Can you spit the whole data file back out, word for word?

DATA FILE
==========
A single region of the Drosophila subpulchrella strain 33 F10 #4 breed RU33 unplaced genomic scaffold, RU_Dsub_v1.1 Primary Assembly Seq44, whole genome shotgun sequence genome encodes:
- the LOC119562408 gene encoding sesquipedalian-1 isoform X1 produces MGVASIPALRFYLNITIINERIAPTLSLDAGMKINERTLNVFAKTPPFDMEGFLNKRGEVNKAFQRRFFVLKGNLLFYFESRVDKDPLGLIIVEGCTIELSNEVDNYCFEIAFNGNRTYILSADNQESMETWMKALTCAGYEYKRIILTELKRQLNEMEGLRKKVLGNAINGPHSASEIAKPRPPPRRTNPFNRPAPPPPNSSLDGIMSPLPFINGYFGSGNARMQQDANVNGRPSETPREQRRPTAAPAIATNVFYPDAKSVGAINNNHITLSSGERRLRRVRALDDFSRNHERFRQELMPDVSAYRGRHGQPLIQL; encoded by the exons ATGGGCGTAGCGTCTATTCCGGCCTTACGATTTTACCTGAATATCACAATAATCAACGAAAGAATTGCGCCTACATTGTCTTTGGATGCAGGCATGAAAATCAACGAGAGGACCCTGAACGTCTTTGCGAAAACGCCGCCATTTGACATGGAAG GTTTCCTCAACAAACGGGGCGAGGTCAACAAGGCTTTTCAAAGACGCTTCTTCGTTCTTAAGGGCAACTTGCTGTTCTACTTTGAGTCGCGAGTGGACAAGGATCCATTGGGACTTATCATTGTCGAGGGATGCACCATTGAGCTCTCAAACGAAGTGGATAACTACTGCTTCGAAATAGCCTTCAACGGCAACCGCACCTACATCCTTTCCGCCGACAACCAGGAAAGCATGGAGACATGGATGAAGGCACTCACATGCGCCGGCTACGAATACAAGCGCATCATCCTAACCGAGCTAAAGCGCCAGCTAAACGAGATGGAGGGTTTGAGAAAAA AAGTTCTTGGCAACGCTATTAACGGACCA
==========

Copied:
A single region of the Drosophila subpulchrella strain 33 F10 #4 breed RU33 unplaced genomic scaffold, RU_Dsub_v1.1 Primary Assembly Seq44, whole genome shotgun sequence genome encodes:
- the LOC119562408 gene encoding sesquipedalian-1 isoform X1 produces MGVASIPALRFYLNITIINERIAPTLSLDAGMKINERTLNVFAKTPPFDMEGFLNKRGEVNKAFQRRFFVLKGNLLFYFESRVDKDPLGLIIVEGCTIELSNEVDNYCFEIAFNGNRTYILSADNQESMETWMKALTCAGYEYKRIILTELKRQLNEMEGLRKKVLGNAINGPHSASEIAKPRPPPRRTNPFNRPAPPPPNSSLDGIMSPLPFINGYFGSGNARMQQDANVNGRPSETPREQRRPTAAPAIATNVFYPDAKSVGAINNNHITLSSGERRLRRVRALDDFSRNHERFRQELMPDVSAYRGRHGQPLIQL; encoded by the exons ATGGGCGTAGCGTCTATTCCGGCCTTACGATTTTACCTGAATATCACAATAATCAACGAAAGAATTGCGCCTACATTGTCTTTGGATGCAGGCATGAAAATCAACGAGAGGACCCTGAACGTCTTTGCGAAAACGCCGCCATTTGACATGGAAG GTTTCCTCAACAAACGGGGCGAGGTCAACAAGGCTTTTCAAAGACGCTTCTTCGTTCTTAAGGGCAACTTGCTGTTCTACTTTGAGTCGCGAGTGGACAAGGATCCATTGGGACTTATCATTGTCGAGGGATGCACCATTGAGCTCTCAAACGAAGTGGATAACTACTGCTTCGAAATAGCCTTCAACGGCAACCGCACCTACATCCTTTCCGCCGACAACCAGGAAAGCATGGAGACATGGATGAAGGCACTCACATGCGCCGGCTACGAATACAAGCGCATCATCCTAACCGAGCTAAAGCGCCAGCTAAACGAGATGGAGGGTTTGAGAAAAA AAGTTCTTGGCAACGCTATTAACGGACCA